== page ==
Bamboo is an incredibly versatile product that is renewable, eco-friendly, and easy to obtain due to fast growth rates. It is increasingly being considered as a possible replacement for wood in construction, especially in developing countries. Much of the bamboo used in construction is in the form of composites, which improve the qualities of the bamboo for construction applications. These composites can be created through many different methods, and the finished products may have coatings applied to them to make them more resistant to weather. Currently, there is a gap in the scientific literature regarding the thermal properties of these bamboo composites and how they relate to the structure of the material. Shah et al. (2015) from the University of Cambridge investigated the thermal properties of bamboo composites using the Hot Disk Transient Plane Source System and determined how they relate to density.
Figure 1. Bamboo composites are used for floor and wall construction.1
Shah et al. (2015) measured the thermal properties of four different bamboo composites; laminated bamboo, bamboo-oriented strand board, laminated bamboo esterilla sheet, and bamboo veneer board (Table 1). Some of the samples came in both coated and uncoated forms. The samples were made of one of two different species of bamboo, Moso and Guadua. Samples were between 10-20 mm thick with a diameter of at least 45 mm. Density was calculated for each of the composite samples (Table 1).
|Bamboo Oriented Strand Board
|Bamboo Veneer Board
Table 1. Characteristics of the four bamboo composites investigated by Shah et al. (2015).
Thermal conductivity was measured using the Hot Disk TPS measurement equipment. This system performs absolute measurements of thermal conductivity, and is capable of measuring in a range of 0.005 to 1000 W/mK. The researchers used a 2 mm radius two-sided Hot Disk sensor, which behaves as both the heating element and the temperature sensor during the test. Two pieces of each sample were sandwiched around the sensor to obtain excellent thermal contact (Figure 2). The probing depth achieved by this sensor during the test was 5 mm. Testing was carried out at 20-22°C, with a heating output of 100 mW and a test time of 20 seconds. Repeatability was found to be ~1%. Shah et al. (2015) used the bulk measurement module in the Hot Disk software, however they did confirm that more variation existed between measurements made at different points on the sample than those made in different orientation directions. The Hot Disk TPS is capable of making anisotropic thermal conductivity measurements, an ability which sets it apart from many competing systems. This module could provide valuable insight into the directional properties of the thermal conductivity of a material like bamboo, which has bundles of cellulose microfibrils arranged axially.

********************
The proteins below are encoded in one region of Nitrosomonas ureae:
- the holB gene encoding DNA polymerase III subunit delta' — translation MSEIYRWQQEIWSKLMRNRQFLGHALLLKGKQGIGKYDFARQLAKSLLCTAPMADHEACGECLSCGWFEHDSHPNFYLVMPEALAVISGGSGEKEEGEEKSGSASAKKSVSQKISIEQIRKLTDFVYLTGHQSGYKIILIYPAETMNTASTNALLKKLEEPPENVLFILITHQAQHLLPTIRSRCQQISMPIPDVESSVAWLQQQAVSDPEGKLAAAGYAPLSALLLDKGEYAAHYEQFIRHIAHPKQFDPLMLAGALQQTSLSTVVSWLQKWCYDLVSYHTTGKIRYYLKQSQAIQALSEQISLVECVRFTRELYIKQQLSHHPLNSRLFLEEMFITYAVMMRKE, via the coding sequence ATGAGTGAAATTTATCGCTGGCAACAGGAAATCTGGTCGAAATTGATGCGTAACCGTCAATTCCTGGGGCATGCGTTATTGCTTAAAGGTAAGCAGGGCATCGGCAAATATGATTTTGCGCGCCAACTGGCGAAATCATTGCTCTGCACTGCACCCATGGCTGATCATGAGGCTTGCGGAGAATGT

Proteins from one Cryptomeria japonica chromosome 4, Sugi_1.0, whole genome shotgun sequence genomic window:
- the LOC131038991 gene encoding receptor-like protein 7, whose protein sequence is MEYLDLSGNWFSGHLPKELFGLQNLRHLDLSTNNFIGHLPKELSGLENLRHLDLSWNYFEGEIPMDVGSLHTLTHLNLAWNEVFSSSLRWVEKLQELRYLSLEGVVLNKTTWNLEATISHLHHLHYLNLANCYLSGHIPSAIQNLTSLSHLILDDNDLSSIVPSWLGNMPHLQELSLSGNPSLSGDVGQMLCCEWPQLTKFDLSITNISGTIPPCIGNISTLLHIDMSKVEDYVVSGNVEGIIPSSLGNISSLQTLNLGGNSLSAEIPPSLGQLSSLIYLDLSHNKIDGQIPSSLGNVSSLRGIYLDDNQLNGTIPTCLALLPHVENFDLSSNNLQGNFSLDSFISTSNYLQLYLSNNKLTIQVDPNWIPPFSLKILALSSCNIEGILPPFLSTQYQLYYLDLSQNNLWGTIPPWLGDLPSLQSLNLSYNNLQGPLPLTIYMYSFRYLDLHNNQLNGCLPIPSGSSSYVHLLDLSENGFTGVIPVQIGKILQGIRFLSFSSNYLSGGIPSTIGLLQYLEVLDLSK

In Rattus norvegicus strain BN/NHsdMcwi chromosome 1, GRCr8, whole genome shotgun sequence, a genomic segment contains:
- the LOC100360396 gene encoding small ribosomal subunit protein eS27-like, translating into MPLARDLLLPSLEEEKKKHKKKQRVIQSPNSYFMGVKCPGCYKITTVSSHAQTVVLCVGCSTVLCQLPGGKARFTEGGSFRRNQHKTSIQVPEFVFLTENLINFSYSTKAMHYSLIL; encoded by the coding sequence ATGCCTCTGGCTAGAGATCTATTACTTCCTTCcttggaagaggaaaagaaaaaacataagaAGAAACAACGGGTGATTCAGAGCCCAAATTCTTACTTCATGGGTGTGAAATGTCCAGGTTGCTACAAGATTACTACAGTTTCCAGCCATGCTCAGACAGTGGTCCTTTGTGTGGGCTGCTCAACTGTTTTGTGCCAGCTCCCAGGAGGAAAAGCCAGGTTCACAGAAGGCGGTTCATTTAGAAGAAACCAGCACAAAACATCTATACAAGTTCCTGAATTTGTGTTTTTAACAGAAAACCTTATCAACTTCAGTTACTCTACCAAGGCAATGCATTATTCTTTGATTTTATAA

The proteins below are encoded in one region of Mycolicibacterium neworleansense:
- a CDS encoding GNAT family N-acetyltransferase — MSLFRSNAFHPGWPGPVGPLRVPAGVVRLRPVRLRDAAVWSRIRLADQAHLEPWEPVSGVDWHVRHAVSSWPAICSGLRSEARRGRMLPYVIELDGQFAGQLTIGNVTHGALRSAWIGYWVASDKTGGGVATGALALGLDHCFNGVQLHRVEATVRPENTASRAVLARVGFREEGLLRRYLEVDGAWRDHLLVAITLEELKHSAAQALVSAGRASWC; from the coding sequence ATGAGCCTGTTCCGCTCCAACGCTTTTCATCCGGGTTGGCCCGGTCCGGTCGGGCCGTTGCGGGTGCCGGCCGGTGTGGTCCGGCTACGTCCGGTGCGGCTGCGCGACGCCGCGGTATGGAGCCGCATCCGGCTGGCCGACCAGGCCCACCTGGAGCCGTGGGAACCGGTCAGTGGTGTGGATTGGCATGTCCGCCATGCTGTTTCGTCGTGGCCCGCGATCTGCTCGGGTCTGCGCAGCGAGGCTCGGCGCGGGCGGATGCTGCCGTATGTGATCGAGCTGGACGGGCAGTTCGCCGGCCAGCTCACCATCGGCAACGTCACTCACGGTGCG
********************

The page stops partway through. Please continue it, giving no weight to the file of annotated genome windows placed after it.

Figure 2. Diagram of test set-up used by Shah et al. (2015) to measure the thermal conductivity of four different bamboo composites using the Hot Disk TPS thermal conductivity equipment.